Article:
This topic center covers parenting and child development of preschool children (early childhood aged 3 to 7. For a complete review of the theories of child development upon which this article is based, please visit our Child and Adolescent Development topic center. For coverage of child development and parenting topics applicable to infant children (ages 0-2) please visit our Infant Parenting and Child Development topic center. For information on parenting and child development of middle childhood children (ages 8 to 11), please visit our Middle Childhood Parenting and Development center. For information on parenting adolescents (ages 12-24), please visit our Child Development Theory: Adolescence topic center.
She's talking so much more, about what she did today and what she feels. He's starting to make playmates outside of home. She's going to school. Much to his parent's relief, he becomes potty trained and says good-bye to diapers. It's true-they aren't babies anymore.
This article is the third in our series concerned with child development. The goals of this series are to discuss what is known about how children develop from birth through adolescence, and to offer tips on how to use this developmental knowledge to improve parenting skills. This particular document will survey child development between the age of 2 to 7 years, a period sometimes referred to as early childhood.
As with our infant development article, this early childhood development document will discuss how a child grows and develops physically, cognitively (mentally), socially, emotionally, and sexually. External indicators of development, such as changes in height and weight, are more noticeable than internal indicators such as thinking and emotional skills. As a result, our child development series focuses on the work of four theorists: Erikson, Kohlberg, Piaget, and Bronfenbrenner, to explain the more subtle changes that occur inside a child's mind with regard to cognitive, moral and emotional development.
Theoretically, early childhood corresponds roughly to the Piagetian Preoperational stage of cognitive development and to the Ericksonian stages of "autonomy versus shame and doubt", "initiative versus guilt", and the beginning of the "industry versus inferiority" stage of psychosocial development.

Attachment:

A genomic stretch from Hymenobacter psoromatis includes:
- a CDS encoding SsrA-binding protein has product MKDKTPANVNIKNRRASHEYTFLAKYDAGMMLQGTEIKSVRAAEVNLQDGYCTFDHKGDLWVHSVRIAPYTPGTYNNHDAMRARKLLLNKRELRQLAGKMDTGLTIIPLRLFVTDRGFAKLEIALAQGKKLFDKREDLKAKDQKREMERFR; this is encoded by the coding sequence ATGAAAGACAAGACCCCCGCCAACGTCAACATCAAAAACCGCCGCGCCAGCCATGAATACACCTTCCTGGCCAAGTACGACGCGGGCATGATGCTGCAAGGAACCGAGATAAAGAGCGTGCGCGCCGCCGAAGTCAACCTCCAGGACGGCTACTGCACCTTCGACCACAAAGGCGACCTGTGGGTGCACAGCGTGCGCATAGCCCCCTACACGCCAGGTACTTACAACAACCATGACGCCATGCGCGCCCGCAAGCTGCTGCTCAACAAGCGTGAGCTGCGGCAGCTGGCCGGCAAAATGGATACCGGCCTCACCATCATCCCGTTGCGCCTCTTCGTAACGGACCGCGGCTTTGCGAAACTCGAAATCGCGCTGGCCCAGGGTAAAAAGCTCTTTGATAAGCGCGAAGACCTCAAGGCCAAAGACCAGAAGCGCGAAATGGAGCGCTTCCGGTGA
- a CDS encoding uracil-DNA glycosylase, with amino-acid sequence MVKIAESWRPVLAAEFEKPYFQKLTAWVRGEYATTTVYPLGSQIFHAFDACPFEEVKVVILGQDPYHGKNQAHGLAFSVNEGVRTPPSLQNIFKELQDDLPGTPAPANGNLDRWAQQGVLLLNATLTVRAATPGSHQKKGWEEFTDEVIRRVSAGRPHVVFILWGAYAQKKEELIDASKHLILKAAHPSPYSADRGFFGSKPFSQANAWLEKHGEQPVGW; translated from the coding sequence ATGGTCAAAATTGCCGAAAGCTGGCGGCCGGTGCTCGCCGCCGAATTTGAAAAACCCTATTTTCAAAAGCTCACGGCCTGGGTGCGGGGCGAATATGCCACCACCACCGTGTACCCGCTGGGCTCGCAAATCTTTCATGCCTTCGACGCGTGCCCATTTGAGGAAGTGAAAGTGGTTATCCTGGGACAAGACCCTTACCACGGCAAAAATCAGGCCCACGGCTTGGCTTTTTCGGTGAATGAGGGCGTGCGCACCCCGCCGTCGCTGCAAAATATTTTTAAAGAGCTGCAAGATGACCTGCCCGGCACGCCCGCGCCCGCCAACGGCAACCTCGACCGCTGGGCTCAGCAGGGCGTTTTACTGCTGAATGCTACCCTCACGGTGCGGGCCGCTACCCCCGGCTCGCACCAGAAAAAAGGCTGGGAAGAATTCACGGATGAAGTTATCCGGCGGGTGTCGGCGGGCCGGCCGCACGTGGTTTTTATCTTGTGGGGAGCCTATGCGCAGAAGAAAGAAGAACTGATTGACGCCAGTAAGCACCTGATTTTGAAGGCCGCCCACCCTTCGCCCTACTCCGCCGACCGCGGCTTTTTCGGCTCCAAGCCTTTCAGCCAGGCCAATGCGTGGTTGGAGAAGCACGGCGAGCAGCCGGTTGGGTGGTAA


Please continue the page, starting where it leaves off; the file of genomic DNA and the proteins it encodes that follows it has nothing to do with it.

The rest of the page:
According to Piaget, young children in the Preoperational stage use the knowledge they gained from their senses during the Sensorimotor stage to start thinking more abstractly and symbolically about things that they aren't immediately experiencing. Abstract and symbolic thinking facilitates language development and make-believe play. For example, children in the Preoperational stage can understand that a picture of a shiny red fruit represents an apple, even though a real apple is not in front of them. However, the Preoperational child's abstract thinking skills are not fully developed, so they still sometimes rely on concrete evidence, such as how things appear, to learn.
According to Erickson, toddlers in the autonomy versus shame and doubt stage (ages 1 to 3 years), either develop the confidence to try new things; or become unsure of their abilities and withdraw from initiating new activities. Engagement in or withdrawal from new activities depends on the type of support and nurturing the child received from caregivers. During the initiative versus guilt stage (ages 3 to 6 years), young children either develop a healthy sense of eagerness to tackle new tasks, join in activities with peers, and try things without the help of adults; or they develop a too-strict sense of self control and guilt related to their actions, and approach the world timidly and fearfully. In the industry versus inferiority stage (age 6 to 11 years), children either develop confidence in their ability to perform at school and with peers; or they feel inadequate in multiple environments, including school, family, and peer settings. The 2-7 year old age range is when Bronfenbrenner's ideas about ecological systems theory also become important. Bronfenbrenner's theory explains how the interaction between children's genetic and biologically influenced personality traits interact with their environment to affect how they grow and develop. A more encouraging and nurturing environment will set the stage for optimal maturation. In addition, how a child acts or reacts to the environment will affect how others treat him or her in return. For example, an easygoing child may be treated more positively by caregivers than a child who is difficult to soothe. More detailed general information about these theories and these stages can be found in our introductory article about <>general child development.
It is worth reiterating that while we present many milestones or developmental achievements in this article that are linked to certain ages, children develop at their own pace. You should not worry if your child seems a bit behind the norms (average ages at which specific developmental tasks tend to occur) we present here. Healthy development occurs at a wide range of ages. However, if you are concerned that your child is not developing normally, make an appointment with your pediatrician. She or he can help you determine whether additional assessment and/or treatment is necessary for your child.